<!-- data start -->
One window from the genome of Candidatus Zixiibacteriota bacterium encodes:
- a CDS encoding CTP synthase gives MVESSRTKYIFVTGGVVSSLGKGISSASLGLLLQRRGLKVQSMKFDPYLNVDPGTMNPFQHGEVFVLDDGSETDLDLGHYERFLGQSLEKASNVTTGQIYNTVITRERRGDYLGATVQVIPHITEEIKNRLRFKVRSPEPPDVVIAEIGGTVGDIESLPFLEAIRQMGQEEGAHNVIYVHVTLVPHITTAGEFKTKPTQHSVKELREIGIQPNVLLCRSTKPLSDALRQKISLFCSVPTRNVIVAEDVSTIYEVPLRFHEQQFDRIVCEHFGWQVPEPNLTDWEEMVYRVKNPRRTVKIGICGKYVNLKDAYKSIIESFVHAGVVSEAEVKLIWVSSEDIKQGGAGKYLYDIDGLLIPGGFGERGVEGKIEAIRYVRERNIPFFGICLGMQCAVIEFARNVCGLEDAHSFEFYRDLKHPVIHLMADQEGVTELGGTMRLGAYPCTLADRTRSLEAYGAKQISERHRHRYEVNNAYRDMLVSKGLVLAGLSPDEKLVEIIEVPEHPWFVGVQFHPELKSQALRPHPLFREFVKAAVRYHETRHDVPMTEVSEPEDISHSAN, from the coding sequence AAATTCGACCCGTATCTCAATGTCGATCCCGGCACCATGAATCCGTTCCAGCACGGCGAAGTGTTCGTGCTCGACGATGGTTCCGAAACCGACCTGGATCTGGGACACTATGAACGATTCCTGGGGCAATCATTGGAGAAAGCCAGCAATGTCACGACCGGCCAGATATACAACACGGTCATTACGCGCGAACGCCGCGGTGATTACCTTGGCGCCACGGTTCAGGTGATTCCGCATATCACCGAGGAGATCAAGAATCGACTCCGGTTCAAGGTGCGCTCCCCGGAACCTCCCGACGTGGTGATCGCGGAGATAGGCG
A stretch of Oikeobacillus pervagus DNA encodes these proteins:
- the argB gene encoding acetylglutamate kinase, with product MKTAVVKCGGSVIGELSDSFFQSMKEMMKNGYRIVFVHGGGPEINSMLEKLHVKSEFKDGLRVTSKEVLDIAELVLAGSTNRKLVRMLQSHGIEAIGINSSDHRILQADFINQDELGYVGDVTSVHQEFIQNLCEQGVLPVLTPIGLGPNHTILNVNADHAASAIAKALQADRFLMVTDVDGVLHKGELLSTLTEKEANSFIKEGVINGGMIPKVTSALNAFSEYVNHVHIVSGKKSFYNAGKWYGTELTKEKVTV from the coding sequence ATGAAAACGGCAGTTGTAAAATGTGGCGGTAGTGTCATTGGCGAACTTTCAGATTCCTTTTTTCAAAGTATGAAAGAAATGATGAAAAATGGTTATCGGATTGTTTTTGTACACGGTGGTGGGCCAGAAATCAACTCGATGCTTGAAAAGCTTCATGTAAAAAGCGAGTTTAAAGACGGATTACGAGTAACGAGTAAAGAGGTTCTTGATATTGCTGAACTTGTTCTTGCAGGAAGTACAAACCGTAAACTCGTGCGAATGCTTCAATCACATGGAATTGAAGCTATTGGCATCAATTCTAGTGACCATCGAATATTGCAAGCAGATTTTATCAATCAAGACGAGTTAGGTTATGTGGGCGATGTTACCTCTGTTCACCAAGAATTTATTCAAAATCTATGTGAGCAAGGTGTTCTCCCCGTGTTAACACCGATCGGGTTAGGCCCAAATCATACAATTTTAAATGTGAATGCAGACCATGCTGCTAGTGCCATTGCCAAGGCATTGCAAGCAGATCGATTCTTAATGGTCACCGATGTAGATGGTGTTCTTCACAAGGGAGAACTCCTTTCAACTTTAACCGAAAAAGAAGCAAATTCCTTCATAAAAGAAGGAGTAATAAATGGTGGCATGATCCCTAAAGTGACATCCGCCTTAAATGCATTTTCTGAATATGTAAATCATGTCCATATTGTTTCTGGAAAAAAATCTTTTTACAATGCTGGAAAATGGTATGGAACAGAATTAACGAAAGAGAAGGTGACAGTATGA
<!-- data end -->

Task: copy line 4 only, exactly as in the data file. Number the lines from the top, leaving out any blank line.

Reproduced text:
- the argB gene encoding acetylglutamate kinase, with product MKTAVVKCGGSVIGELSDSFFQSMKEMMKNGYRIVFVHGGGPEINSMLEKLHVKSEFKDGLRVTSKEVLDIAELVLAGSTNRKLVRMLQSHGIEAIGINSSDHRILQADFINQDELGYVGDVTSVHQEFIQNLCEQGVLPVLTPIGLGPNHTILNVNADHAASAIAKALQADRFLMVTDVDGVLHKGELLSTLTEKEANSFIKEGVINGGMIPKVTSALNAFSEYVNHVHIVSGKKSFYNAGKWYGTELTKEKVTV from the coding sequence ATGAAAACGGCAGTTGTAAAATGTGGCGGTAGTGTCATTGGCGAACTTTCAGATTCCTTTTTTCAAAGTATGAAAGAAATGATGAAAAATGGTTATCGGATTGTTTTTGTACACGGTGGTGGGCCAGAAATCAACTCGATGCTTGAAAAGCTTCATGTAAAAAGCGAGTTTAAAGACGGATTACGAGTAACGAGTAAAGAGGTTCTTGATATTGCTGAACTTGTTCTTGCAGGAAGTACAAACCGTAAACTCGTGCGAATGCTTCAATCACATGGAATTGAAGCTATTGGCATCAATTCTAGTGACCATCGAATATTGCAAGCAGATTTTATCAATCAAGACGAGTTAGGTTATGTGGGCGATGTTACCTCTGTTCACCAAGAATTTATTCAAAATCTATGTGAGCAAGGTGTTCTCCCCGTGTTAACACCGATCGGGTTAGGCCCAAATCATACAATTTTAAATGTGAATGCAGACCATGCTGCTAGTGCCATTGCCAAGGCATTGCAAGCAGATCGATTCTTAATGGTCACCGATGTAGATGGTGTTCTTCACAAGGGAGAACTCCTTTCAACTTTAACCGAAAAAGAAGCAAATTCCTTCATAAAAGAAGGAGTAATAAATGGTGGCATGATCCCTAAAGTGACATCCGCCTTAAATGCATTTTCTGAATATGTAAATCATGTCCATATTGTTTCTGGAAAAAAATCTTTTTACAATGCTGGAAAATGGTATGGAACAGAATTAACGAAAGAGAAGGTGACAGTATGA